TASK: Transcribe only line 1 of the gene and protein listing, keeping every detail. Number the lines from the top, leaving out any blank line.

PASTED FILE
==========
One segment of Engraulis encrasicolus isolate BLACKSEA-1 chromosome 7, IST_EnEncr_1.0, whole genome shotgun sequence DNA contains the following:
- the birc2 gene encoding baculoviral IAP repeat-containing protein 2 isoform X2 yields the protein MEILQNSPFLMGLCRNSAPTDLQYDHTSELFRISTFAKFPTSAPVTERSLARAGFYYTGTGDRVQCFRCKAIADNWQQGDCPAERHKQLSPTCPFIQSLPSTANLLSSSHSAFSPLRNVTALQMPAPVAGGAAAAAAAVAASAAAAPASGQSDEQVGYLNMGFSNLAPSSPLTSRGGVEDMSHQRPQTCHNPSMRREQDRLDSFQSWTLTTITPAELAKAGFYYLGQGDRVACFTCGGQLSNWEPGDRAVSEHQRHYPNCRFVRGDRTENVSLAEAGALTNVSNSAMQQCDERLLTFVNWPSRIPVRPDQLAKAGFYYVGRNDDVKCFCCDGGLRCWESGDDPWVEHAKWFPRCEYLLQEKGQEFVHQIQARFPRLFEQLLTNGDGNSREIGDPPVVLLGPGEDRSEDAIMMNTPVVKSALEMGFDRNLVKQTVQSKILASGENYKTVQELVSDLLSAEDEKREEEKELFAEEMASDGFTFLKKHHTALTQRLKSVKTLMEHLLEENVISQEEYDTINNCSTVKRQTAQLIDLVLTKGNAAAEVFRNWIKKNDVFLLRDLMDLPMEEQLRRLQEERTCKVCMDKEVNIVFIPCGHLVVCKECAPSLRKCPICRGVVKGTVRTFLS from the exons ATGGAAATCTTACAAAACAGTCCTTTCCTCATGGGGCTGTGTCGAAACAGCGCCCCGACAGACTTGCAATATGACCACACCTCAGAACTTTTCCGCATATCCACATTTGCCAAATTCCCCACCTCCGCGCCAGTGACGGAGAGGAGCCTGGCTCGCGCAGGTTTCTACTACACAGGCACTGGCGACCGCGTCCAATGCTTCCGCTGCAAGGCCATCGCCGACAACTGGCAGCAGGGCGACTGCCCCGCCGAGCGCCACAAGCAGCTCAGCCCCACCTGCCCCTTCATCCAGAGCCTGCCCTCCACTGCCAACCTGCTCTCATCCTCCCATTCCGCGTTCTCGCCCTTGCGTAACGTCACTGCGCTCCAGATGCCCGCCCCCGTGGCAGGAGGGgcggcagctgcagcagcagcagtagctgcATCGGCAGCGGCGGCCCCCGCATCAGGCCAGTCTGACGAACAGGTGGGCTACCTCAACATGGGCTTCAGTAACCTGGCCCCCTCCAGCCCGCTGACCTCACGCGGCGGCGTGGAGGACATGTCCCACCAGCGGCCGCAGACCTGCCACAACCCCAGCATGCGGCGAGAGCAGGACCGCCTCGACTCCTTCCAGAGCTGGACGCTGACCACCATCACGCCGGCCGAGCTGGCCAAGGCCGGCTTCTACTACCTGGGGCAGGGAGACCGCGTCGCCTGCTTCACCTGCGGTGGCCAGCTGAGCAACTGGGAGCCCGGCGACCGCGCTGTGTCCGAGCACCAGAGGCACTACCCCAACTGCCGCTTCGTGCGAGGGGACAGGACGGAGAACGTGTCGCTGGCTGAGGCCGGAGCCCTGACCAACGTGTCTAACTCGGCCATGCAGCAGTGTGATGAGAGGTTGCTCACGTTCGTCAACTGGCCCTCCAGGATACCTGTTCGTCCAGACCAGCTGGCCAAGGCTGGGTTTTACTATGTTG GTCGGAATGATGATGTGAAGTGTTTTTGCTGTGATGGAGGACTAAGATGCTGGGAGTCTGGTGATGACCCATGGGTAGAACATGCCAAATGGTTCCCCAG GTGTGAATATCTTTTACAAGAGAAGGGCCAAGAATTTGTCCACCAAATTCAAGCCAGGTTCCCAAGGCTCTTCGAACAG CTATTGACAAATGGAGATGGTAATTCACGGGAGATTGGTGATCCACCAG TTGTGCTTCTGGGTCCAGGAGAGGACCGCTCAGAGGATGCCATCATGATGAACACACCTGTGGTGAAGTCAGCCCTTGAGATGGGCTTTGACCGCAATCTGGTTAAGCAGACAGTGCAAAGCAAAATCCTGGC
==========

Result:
One segment of Engraulis encrasicolus isolate BLACKSEA-1 chromosome 7, IST_EnEncr_1.0, whole genome shotgun sequence DNA contains the following: